We really only noticed this ad because we were busy looking for something critical to the happiness of all mankind -- an ice cream parlor open at midnight -- when these undead faces practically leaped off the page.
Then we thought, Oh right, Halloween is coming.
Does commercial preparation for this holiday always have to involve ugly costuming? It would be nice to witness more of the tranquil, pretty sadness of Corpse Bride get-ups, for example.
Look, they even have zesty variations.
...that is, if Allstate is any authority on their musical palates.
And with the help of Rolling Stone, apparently it is.
The campaign is to promote motorcycle insurance. A lot of Allstate's biker insurers are bikers themselves. Neato. Then again, you probably wouldn't buy car insurance from a guy on a bicycle.
You'd probably feel like an ass if you were tracking all kinds of data about the mountain-moving power of social networks without actually doing anything about it. And because it's in just that position, Nielsen is finally jumping aboard the buzz train.
The company has just sent us a beta invitation to Hey! Nielsen, a very late attempt to lavish in the data that MySpace and Facebook are swimming in.
We're still kind of tooling around with it. For obvious (er, metric-oriented) reasons, members are invited to air their views about movies, music, TV shows, online destinations and celebrity personalities.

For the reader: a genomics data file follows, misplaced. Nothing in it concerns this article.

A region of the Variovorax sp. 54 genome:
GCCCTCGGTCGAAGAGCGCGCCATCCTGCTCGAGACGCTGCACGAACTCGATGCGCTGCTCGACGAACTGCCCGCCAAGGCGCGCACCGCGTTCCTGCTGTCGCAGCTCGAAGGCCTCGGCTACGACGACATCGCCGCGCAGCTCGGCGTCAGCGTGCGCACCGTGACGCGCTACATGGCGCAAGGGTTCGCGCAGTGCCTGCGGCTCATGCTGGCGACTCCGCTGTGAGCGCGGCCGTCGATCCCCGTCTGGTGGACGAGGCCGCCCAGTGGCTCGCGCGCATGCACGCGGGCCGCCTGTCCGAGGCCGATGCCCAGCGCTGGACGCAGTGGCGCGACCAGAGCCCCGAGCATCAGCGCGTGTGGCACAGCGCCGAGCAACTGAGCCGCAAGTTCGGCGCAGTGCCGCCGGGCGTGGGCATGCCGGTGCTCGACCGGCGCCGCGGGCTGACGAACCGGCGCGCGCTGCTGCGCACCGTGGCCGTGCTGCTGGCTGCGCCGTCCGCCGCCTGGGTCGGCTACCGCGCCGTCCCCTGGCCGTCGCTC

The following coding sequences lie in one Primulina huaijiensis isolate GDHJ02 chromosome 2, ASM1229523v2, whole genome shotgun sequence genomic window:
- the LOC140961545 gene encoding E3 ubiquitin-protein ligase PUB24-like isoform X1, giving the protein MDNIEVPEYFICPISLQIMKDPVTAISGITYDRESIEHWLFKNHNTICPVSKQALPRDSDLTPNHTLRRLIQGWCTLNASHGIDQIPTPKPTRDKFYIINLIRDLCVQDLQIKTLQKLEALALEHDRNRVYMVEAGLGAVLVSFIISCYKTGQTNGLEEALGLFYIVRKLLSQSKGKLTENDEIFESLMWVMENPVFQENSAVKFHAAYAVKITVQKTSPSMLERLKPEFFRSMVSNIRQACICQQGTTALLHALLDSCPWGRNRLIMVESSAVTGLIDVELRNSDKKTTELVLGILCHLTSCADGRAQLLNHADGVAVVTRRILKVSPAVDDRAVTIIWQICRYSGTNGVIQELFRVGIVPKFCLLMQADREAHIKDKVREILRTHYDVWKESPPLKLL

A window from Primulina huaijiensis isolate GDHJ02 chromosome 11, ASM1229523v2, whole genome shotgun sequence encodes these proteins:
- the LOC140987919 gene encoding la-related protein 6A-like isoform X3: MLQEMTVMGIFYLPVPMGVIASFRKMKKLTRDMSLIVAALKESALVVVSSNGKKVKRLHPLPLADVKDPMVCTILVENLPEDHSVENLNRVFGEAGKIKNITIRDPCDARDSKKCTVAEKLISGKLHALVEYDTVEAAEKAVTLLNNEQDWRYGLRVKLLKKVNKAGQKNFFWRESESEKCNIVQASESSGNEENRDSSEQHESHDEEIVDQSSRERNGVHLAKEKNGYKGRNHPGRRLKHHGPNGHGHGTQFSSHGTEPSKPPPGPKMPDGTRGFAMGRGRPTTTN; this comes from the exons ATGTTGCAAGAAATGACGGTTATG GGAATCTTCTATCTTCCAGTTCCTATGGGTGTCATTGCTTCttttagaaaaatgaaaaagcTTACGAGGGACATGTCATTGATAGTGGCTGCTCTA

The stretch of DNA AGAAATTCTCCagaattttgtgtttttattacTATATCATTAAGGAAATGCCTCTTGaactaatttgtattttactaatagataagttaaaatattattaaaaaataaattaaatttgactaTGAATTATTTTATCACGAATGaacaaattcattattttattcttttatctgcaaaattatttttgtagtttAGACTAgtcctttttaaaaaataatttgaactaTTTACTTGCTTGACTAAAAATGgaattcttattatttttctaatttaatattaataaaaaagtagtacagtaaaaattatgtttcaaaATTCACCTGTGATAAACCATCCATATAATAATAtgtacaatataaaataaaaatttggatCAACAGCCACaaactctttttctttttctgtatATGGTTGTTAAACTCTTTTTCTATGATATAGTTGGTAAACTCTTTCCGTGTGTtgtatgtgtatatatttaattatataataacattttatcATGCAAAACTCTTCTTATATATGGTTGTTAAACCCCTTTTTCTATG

And here's the Hey! Nielsen value-add: unlike with "other" social networks, the viewpoints of Hey! Nielsen's valued members may be "shared directly with key decision makers in the entertainment industry."
"We have every intention of making sure Hey! Nielsen members are heard," stated the company in an email to us.
The site opens to the public this 24th. Here's to hoping people will fall in love with it and participate obsessively, so marketers won't have to pay MySpace for stats that Nielsen will have to turn into palatable data anyway. We'll totally ignore the fact that MySpace has a head start comprised of years, and millions on millions on millions of users.
ichameleon group -- the cats notably responsible for the human Subservient Chicken, better known as Trevor the Mentos Intern -- have sent us their latest oeuvre: Guinness Hands.
Watch a pair of hands do zany things to zany music. It's very old-school Nickelodeon, and it kind of reminded us of Elle MacPherson's Drummer Girl, except without the whole lingerie aspect.
If you get really sucked in, you can actually use the keyboard to teach a pair of hands new gestures in your own film. Cute. Will it push beers? Who knows.
Mainly, we're happy because the agency didn't get high on its Mentos intern success and try replicating that across the board. You know, like 42 or Fuel.
Advertising is one of those exceptions where you don't want to see much recycling.
According to a press release, the Dairy Queen hasn't given its site a much-needed overhaul since the mid-'90s. Agency space150 was commissioned to bring it up to date.
Strangely, it still looks like it's from the mid-'90s. Seriously - DQ-topia?
We liked the billboard, though. When you click on it, you get to see old photos and Dairy Queen TV spots. Learning a brand's history is always neat.